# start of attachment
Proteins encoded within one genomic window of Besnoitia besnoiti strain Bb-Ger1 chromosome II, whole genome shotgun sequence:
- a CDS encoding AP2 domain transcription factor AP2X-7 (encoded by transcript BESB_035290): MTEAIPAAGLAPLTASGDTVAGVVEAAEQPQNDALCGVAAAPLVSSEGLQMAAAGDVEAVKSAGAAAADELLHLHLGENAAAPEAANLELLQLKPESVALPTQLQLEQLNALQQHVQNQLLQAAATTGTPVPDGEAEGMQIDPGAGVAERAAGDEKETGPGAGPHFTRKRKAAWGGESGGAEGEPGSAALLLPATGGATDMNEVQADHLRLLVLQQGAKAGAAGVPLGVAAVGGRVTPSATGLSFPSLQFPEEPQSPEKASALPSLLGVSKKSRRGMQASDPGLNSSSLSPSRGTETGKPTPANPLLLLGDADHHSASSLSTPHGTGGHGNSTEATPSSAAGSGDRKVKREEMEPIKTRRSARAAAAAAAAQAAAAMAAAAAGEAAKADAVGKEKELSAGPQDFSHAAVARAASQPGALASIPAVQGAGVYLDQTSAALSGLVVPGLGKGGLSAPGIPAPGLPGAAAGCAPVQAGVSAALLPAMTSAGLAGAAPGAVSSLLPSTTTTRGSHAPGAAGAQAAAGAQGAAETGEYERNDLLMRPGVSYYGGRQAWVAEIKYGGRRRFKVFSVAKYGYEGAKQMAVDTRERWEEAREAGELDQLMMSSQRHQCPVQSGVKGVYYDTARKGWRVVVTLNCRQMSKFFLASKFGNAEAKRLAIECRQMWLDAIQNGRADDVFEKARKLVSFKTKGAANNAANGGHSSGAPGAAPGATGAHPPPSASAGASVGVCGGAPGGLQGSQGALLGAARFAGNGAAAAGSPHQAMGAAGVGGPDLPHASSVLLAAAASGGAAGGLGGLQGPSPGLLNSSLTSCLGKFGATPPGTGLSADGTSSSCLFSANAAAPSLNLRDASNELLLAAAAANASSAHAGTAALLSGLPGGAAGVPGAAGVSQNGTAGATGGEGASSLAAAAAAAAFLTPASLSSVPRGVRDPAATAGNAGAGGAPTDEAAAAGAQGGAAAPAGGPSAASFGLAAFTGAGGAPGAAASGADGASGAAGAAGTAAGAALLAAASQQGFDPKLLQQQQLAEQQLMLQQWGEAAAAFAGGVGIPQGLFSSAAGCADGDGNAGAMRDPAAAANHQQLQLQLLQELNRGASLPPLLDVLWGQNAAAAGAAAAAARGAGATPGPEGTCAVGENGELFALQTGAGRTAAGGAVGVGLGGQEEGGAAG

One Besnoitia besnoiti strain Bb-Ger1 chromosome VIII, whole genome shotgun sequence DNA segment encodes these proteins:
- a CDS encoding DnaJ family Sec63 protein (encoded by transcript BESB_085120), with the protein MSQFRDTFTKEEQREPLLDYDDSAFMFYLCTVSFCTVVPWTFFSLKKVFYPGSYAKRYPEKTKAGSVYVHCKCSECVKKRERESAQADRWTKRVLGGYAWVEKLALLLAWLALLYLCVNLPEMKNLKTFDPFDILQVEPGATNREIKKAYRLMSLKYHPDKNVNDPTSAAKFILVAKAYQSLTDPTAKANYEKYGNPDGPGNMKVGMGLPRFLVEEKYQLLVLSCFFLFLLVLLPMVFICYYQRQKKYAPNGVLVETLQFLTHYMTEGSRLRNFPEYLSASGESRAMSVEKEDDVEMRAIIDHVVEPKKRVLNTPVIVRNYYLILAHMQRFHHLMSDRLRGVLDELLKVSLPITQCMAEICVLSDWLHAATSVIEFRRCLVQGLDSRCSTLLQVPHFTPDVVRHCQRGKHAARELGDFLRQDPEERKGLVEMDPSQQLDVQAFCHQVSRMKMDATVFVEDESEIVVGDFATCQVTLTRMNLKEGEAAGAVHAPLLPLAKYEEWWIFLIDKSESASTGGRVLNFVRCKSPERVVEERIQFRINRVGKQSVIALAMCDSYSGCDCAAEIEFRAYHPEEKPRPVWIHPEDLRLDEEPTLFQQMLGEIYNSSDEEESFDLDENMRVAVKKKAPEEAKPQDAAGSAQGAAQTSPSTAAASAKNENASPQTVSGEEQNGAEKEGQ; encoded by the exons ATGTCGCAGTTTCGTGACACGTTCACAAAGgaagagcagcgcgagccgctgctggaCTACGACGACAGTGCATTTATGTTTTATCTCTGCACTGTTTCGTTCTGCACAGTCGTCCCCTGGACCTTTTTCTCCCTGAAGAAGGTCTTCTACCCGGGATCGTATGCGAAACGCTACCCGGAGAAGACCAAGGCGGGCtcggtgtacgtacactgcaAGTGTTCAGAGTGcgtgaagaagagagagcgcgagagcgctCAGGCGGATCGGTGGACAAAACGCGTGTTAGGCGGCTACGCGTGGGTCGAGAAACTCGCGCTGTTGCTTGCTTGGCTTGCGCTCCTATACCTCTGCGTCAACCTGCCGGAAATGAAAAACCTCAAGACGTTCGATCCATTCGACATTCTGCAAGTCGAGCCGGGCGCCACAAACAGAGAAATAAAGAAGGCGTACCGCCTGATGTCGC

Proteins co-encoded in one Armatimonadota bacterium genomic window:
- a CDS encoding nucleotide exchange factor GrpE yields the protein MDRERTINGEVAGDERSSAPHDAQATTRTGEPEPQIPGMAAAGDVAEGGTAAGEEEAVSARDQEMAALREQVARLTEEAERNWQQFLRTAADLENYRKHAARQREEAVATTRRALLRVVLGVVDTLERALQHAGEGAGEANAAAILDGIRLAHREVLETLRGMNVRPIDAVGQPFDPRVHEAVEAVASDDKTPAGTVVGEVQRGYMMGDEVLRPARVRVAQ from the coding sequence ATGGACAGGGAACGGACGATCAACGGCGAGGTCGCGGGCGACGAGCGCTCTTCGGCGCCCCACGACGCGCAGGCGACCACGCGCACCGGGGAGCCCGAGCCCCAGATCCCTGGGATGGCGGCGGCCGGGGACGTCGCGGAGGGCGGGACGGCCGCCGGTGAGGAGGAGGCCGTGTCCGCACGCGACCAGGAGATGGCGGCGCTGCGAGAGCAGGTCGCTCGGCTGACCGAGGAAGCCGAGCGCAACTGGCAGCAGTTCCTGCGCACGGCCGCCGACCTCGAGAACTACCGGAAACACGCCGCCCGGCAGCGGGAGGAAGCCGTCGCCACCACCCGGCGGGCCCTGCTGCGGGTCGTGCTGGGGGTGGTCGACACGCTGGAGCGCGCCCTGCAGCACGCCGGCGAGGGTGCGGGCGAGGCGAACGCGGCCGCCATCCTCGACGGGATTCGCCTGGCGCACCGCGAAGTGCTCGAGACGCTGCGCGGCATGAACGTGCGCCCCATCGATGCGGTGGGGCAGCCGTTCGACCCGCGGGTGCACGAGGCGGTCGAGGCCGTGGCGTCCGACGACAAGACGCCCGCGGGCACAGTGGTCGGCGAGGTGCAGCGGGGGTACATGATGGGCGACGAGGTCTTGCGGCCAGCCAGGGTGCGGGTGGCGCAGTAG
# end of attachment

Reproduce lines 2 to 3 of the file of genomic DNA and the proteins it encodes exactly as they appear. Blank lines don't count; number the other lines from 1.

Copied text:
- a CDS encoding AP2 domain transcription factor AP2X-7 (encoded by transcript BESB_035290): MTEAIPAAGLAPLTASGDTVAGVVEAAEQPQNDALCGVAAAPLVSSEGLQMAAAGDVEAVKSAGAAAADELLHLHLGENAAAPEAANLELLQLKPESVALPTQLQLEQLNALQQHVQNQLLQAAATTGTPVPDGEAEGMQIDPGAGVAERAAGDEKETGPGAGPHFTRKRKAAWGGESGGAEGEPGSAALLLPATGGATDMNEVQADHLRLLVLQQGAKAGAAGVPLGVAAVGGRVTPSATGLSFPSLQFPEEPQSPEKASALPSLLGVSKKSRRGMQASDPGLNSSSLSPSRGTETGKPTPANPLLLLGDADHHSASSLSTPHGTGGHGNSTEATPSSAAGSGDRKVKREEMEPIKTRRSARAAAAAAAAQAAAAMAAAAAGEAAKADAVGKEKELSAGPQDFSHAAVARAASQPGALASIPAVQGAGVYLDQTSAALSGLVVPGLGKGGLSAPGIPAPGLPGAAAGCAPVQAGVSAALLPAMTSAGLAGAAPGAVSSLLPSTTTTRGSHAPGAAGAQAAAGAQGAAETGEYERNDLLMRPGVSYYGGRQAWVAEIKYGGRRRFKVFSVAKYGYEGAKQMAVDTRERWEEAREAGELDQLMMSSQRHQCPVQSGVKGVYYDTARKGWRVVVTLNCRQMSKFFLASKFGNAEAKRLAIECRQMWLDAIQNGRADDVFEKARKLVSFKTKGAANNAANGGHSSGAPGAAPGATGAHPPPSASAGASVGVCGGAPGGLQGSQGALLGAARFAGNGAAAAGSPHQAMGAAGVGGPDLPHASSVLLAAAASGGAAGGLGGLQGPSPGLLNSSLTSCLGKFGATPPGTGLSADGTSSSCLFSANAAAPSLNLRDASNELLLAAAAANASSAHAGTAALLSGLPGGAAGVPGAAGVSQNGTAGATGGEGASSLAAAAAAAAFLTPASLSSVPRGVRDPAATAGNAGAGGAPTDEAAAAGAQGGAAAPAGGPSAASFGLAAFTGAGGAPGAAASGADGASGAAGAAGTAAGAALLAAASQQGFDPKLLQQQQLAEQQLMLQQWGEAAAAFAGGVGIPQGLFSSAAGCADGDGNAGAMRDPAAAANHQQLQLQLLQELNRGASLPPLLDVLWGQNAAAAGAAAAAARGAGATPGPEGTCAVGENGELFALQTGAGRTAAGGAVGVGLGGQEEGGAAG

One Besnoitia besnoiti strain Bb-Ger1 chromosome VIII, whole genome shotgun sequence DNA segment encodes these proteins: